Rogers, L. J., & Swadener, B. B. (Eds.). (2001). Semiotics & dis/ability: Interrogating categories of difference. Albany: State University of New York Press.

Rose, M. L. (2003). The staff of Oedipus:  Transforming disability in Ancient Greece [Corporealities: Discourses of Disability]. Ann Arbor: University of Michigan Press.

Russell, M., & Malhotra, R. (2002). The political economy of disablement: Advances and contradictions [Online]. Socialist Register 2002: A World of Contradictions. Available: http://www.yorku.ca/socreg/2002.html

Ryan, D. F., & Schuchman, J. S. (Eds.). (2002). Deaf people in Hitler’s Europe. Washington, DC: Gallaudet University Press in association with the United States Holocaust Memorial Museum.

Scheff, T. J. (1999). Being mentally ill: A sociological theory (3rd ed.). Hawthorne, NY: Aldine de Gruyter.

Schein, J. D. (1989). At home among strangers: Exploring the Deaf community in the United States. Washington, DC: Gallaudet University Press.

Seymour, W. (Ed.). (1998). Remaking the body: Rehabilitation and change. London and New York: Routledge.

Silvers, A., Wasserman, D., & Mahowald, M. R. (1998). Disability, difference, discrimination: Perspectives on justice in bioethics and public policy [Point/Counterpoint: Philosophers Debate Contemporary Issues]. Lanham, MD: Rowman & Littlefield Publishing.

Simmons, P. (2003). Learning to fall: The blessings of an imperfect life. New York: Bantam Doubleday Dell.

Skloot, F. (2003). In the shadow of memory [American Lives Series]. Lincoln, NE: University of Nebraska Press.

Smith, B., & Hutchison, B. (Eds.). (2004). Gendering disability. Rutgers, NJ: Rutgers University Press.

Smith, R. C. (1996). A case about Amy [Health, Society, and Policy]. Philadelphia: Temple University Press.

Stroman, D. F. (2003). The disability rights movement: From deinstitutionalization to self-determination. Lanham, MD: University Press of America, Inc.

Thomas, C. (1999). Female forms: Experiencing and understanding disability [Disability, Human Rights, and Society]. Berkshire, United Kingdom: Open University Press.

Thomson, R. G. (1996). Freakery: Cultural spectacles of the extraordinary body. New York: New York University Press.

Thomson, R. G. (1999, Fall). The new Disability Studies: Inclusion or tolerance? ADFL Bulletin, 31(1), 49-53.  Available: http://www.adfl.org/ADFL/bulletin/v31n1/311049.htm

Titchkosky, T. (2003). Disability, self, and society. Toronto: University of Toronto Press.

Tremain, S. (Ed.). (1999). Bodies of knowledge: Critical perspectives on disablement and disabled women.  Toronto: Women’s Press.

Tucker, B. P. (1995). The feel of silence [Health, Society, and Policy]. Philadelphia: Temple University Press.

Van Cleve, J. V., & Crouch, B. A. (1989). A place of their own: Creating the Deaf community in America. Washington, DC: Gallaudet University Press.

Wade, C. M. (Ed.). (1993). Range of motion: Disability poetry, prose, art. Albany, CA: KIDS Project/Squeaky Wheels Press.

Webb, R. C. (1994). Journey into personhood [Singular Lives: The Iowa Series in North American Autobiography]. Iowa City: University of Iowa Press.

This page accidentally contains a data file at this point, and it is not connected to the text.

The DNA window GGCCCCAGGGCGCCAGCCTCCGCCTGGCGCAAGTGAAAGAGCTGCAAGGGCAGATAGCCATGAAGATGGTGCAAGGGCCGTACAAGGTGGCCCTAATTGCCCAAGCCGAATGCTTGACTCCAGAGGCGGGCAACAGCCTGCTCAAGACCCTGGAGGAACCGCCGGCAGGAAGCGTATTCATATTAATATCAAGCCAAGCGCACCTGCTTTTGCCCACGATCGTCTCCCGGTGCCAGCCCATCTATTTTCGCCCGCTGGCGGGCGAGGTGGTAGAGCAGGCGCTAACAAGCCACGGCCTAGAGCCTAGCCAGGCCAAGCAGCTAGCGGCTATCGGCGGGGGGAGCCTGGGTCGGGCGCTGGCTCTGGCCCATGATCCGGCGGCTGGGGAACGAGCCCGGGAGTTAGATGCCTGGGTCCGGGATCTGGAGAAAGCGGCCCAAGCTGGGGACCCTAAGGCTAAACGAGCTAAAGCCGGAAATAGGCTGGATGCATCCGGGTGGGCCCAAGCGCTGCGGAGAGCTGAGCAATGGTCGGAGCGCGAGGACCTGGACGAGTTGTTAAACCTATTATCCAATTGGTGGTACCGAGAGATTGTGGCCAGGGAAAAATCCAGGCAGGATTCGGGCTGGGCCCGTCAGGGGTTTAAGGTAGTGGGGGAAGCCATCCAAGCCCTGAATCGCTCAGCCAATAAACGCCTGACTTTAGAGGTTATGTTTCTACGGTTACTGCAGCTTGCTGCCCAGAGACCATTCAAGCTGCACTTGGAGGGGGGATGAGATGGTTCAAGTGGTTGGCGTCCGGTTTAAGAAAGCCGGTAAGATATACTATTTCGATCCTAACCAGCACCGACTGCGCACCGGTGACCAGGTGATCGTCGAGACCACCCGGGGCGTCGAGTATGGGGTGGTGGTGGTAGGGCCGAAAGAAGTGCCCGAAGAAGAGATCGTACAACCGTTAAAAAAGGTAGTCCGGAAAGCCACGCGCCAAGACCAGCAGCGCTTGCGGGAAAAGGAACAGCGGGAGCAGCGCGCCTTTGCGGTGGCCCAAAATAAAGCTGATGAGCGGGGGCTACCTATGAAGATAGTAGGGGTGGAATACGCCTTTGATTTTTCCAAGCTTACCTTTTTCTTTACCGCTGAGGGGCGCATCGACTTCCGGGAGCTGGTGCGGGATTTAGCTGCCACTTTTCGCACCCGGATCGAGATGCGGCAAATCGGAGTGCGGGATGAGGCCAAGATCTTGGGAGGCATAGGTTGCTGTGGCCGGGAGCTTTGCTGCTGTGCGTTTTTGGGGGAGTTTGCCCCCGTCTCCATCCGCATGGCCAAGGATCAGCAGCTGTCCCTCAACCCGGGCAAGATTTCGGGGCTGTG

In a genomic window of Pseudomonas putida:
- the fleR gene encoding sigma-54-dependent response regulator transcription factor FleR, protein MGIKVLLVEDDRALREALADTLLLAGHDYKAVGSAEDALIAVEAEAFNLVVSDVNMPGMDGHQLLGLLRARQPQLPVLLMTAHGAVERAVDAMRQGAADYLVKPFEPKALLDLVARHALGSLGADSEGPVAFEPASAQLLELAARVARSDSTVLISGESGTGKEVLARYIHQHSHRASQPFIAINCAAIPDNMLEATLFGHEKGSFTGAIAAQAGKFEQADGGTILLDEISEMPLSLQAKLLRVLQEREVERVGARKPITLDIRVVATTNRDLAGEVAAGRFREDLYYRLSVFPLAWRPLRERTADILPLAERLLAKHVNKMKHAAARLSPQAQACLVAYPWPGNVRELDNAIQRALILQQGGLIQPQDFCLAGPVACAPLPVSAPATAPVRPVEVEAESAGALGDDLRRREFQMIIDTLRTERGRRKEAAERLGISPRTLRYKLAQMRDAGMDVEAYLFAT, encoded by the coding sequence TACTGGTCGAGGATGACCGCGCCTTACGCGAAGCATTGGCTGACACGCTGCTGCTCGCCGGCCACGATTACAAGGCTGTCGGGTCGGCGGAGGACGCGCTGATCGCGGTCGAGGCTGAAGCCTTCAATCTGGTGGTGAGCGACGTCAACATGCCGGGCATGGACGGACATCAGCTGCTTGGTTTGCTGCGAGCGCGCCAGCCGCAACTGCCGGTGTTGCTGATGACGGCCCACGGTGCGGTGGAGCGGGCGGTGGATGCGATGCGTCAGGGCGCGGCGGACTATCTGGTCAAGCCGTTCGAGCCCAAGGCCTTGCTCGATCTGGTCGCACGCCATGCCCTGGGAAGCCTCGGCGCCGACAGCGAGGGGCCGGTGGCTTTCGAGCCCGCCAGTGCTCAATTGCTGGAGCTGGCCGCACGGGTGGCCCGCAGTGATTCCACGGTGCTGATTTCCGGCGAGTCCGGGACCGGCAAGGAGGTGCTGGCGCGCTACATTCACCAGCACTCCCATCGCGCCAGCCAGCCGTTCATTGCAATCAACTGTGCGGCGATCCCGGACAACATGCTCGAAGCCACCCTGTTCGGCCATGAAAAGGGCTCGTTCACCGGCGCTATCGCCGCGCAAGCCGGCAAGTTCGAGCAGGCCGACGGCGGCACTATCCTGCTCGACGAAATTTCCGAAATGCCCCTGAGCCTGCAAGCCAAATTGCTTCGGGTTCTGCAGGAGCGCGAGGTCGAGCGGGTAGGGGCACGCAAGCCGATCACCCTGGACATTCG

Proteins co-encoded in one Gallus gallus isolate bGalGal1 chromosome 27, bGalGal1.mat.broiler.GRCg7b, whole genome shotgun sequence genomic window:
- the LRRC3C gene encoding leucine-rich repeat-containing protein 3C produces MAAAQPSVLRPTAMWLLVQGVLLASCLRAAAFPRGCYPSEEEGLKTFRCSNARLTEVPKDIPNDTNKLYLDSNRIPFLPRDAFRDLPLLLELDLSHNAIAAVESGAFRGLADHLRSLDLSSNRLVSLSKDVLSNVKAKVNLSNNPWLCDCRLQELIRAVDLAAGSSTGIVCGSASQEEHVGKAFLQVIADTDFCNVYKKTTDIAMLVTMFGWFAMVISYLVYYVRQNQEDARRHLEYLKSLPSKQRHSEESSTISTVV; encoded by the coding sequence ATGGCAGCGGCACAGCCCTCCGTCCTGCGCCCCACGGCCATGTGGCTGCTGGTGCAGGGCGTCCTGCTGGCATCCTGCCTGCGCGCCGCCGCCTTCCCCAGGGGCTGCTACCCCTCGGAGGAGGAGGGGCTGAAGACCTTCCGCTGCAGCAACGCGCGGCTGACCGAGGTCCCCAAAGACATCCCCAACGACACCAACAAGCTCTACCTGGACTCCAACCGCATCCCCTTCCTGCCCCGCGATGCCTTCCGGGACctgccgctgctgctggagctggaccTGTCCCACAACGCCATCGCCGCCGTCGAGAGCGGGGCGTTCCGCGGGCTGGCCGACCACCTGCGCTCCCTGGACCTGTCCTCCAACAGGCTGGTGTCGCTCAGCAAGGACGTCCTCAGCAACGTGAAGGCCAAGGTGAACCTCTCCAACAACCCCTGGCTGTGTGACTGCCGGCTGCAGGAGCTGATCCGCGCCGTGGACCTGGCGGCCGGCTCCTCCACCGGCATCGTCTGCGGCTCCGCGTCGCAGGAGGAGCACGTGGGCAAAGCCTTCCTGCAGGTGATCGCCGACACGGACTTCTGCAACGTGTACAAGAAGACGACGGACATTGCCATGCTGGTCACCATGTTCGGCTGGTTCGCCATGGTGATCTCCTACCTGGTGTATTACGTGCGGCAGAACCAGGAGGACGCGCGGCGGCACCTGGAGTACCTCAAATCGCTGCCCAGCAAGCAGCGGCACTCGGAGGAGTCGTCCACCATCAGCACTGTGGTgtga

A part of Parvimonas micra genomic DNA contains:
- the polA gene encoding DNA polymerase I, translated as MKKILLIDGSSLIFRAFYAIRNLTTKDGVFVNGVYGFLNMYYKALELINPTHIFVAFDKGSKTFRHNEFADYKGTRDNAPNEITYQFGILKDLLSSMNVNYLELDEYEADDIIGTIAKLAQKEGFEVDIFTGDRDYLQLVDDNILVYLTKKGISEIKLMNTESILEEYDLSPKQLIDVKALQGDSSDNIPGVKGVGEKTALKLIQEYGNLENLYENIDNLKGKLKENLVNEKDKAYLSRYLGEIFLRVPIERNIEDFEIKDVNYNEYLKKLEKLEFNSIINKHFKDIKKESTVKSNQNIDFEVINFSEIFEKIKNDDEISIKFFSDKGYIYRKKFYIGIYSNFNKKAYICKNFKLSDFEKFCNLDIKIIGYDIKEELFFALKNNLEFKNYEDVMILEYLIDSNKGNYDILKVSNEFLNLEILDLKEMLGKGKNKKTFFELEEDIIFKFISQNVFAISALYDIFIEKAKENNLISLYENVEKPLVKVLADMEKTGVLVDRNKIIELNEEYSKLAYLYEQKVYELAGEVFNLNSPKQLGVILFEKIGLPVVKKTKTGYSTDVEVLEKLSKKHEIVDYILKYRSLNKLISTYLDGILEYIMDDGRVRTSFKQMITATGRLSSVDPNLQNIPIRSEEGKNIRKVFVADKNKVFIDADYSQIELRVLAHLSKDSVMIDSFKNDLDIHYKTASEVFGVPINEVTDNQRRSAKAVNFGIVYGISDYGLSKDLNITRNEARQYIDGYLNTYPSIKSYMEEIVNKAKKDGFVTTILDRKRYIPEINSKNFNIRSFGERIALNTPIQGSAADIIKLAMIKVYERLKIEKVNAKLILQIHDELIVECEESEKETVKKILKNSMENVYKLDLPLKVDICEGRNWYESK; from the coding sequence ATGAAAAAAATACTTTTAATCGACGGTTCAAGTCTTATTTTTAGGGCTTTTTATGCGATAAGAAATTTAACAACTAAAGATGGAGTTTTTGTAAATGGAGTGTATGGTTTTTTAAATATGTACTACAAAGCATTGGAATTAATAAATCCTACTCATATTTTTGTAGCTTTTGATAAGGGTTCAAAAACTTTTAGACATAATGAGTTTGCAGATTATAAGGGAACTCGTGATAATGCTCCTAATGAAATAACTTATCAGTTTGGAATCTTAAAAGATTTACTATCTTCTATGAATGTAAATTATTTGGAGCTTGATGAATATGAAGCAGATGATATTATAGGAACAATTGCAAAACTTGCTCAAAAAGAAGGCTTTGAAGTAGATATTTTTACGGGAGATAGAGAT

Weimer, J. (1994). Back talk: Teaching lost selves to speak. Chicago: University of Chicago Press

Wilson, J. C., & Lewiecki-Wilson, C. (2001). Embodied rhetorics: Disability in language and culture. Carbondale, IL: Southern Illinois University Press.

Zola, I. K. (2003). Missing pieces: A chronicle of living with a disability. Philadelphia: Temple University Press.

FILMS AND DOCUMENTARIES

Annotations

This section offers just a few, but some of the best films and documentaries which are related to the field of Disability Studies. We have selected several that are staples of the field and several others that reflect a variety of perspectives within Disability Studies. In addition to the documentaries, we have included several independent and foreign films that reflect Disability Studies and do not perpetuate the ableism and stigmatization of disability found in many Hollywood films. For a larger list of films, including major motion pictures, you can visit Films Involving Disabilities. Their web site is: http://www.caravan.demon.co.uk/


Abandoned to their Fate
(1997). Drawing from scholarly records, institutional archives, original photography, and popular media, Philip M. Ferguson traces the historical origins of the prejudice and segregation endured by people with disabilities. This 30-minute film begins in the Middle Ages and ends with today’s move towards independent living and school and community inclusion. Organized in outline format with various types of media demonstrating ideas, this film is excellent for professional development, teacher training, and community awareness. For more information: http://www.pdassoc.com/attf.html

Breathing Lessons (1996). The award-winning documentary, Breathing Lessons, addresses what life as a person with a disability is like from the perspective of Mark O’Brien. O’Brien, who is a poet and journalist, is paralyzed and uses an iron lung. Through his poetry and his insightful commentary, he reflects on such issues as the meaning of life, death, sex, relationships, creativity, and religion. For more information: http://www.pacificnews.org/marko/breathing-lessons.html